I’ve been teaching a class on church renewal this semester, and as part of the course I asked my students to watch and critique a video that kicked off the “Rethink Church” campaign. This video is a few years old now, and I remember blogging about it when it came out. Call me crazy, but I found it irksome that we would make such a video with no mention of God and God’s saving work in Jesus Christ. But hey, that’s just me. What do I know? Apparently church is supposed to be a “menu of adventure,” or perhaps a verb, rather than a community of the Holy Spirit established in the ministry of Jesus Christ to bring salvation to a broken and sinful world.
I know… I’m a theological dinosaur.
Self portrait, ca. 75 million B.C.
To be clear I really do think we should rethink church. In North America we’ve been in decline for decades now. Churches are closing. Our social witness is waning. Yes, we need to rethink church. Along these lines I would offer the following suggestions with regard to how we might do that:
1. Reclaim the power of the Holy Spirit that characterized early Methodism, both in Europe and America. We will not be changed by a church. We will be changed by the power and work of the Holy Spirit, transformed by the renewing of our minds (Rom 12:2). This means that we will have to become more committed to the discipline of prayer, practices such as the laying on of hands, and the sacramental life of the Church. (On this last point, see chapter 3 in Jason Vickers’ Minding the Good Ground: A Theology for Church Renewal).
2. Hold one another accountable in love. One of the more powerful practices of our Methodist heritage was the “holy conferencing” whereby people would “watch over one another in love” for growth in holiness. This is what the term “social holiness” means. Although it is often used as a synonym for “social justice,” these are two different things. See Kevin’s Watson’s article on Seedbed for a more detailed account of Wesleyan meetings.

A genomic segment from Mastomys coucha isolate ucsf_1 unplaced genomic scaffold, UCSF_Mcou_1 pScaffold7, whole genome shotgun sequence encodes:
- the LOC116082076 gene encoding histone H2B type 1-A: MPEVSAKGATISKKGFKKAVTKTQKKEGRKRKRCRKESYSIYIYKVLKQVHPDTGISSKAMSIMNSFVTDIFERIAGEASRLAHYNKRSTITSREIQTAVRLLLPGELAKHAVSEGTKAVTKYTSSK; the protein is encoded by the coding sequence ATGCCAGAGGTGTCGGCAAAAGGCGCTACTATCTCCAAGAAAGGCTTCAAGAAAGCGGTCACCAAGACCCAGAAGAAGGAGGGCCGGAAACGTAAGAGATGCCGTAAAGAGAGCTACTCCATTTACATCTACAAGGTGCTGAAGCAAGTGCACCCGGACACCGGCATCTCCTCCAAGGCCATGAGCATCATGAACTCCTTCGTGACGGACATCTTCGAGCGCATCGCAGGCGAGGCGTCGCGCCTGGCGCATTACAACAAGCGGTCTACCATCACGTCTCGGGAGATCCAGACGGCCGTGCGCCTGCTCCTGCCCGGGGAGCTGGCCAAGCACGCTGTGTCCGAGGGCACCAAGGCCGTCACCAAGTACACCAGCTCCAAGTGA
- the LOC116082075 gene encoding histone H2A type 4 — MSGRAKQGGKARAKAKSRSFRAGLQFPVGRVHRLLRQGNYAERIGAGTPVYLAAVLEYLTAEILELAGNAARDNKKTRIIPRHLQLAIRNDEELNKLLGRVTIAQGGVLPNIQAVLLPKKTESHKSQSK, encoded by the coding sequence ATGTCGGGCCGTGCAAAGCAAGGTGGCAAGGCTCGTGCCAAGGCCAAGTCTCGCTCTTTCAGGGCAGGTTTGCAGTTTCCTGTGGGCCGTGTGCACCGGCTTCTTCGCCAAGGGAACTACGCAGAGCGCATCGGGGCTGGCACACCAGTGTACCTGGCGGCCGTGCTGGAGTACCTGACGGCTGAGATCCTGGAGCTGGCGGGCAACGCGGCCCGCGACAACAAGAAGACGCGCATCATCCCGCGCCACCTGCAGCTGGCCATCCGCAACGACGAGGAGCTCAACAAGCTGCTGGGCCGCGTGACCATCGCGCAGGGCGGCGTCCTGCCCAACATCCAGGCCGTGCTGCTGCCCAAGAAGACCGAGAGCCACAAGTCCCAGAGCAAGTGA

3. Teach the faith of the Church. The faith handed down to us through the ages, given over to us by saints and martyrs, teaches us about the identity of the one true God who came to us in Jesus Christ for our salvation. We don’t teach the faith of the Church in order to decide who is in or out, or who will or will not be welcome. We teach this faith because knowing who God is and what God has done for us can lead us more fully into the new life that God has prepared for us.
We cannot expect people to do God’s work in the world (e.g., work for social justice) if we do not offer them the means of grace necessary to experience new life. I know it’s not popular to say these days, but people sin. Sin is the reason the world needs transformation. Greed, racism, environmental exploitation, human trafficking and domestic violence–all of these massive social problems we feel the need to address are manifestations of one meta-problem: sin. The way that we overcome sin is to accept God’s work for us in Christ and receive the sanctifying power of the Spirit. If we really want to work for the “transformation of the world,” we must first become the kind of people who consistently have the moral will to do so.
Do we need to rethink church? Absolutely. But rethinking church may mean recovering some practices that have been lost, time-honored practices that keep us in touch with the One who offers us new and eternal life in Jesus Christ. If this line of thinking makes me a theological dinosaur, I’m okay with that. Not everything old should become extinct, nor should everything new be held in esteem.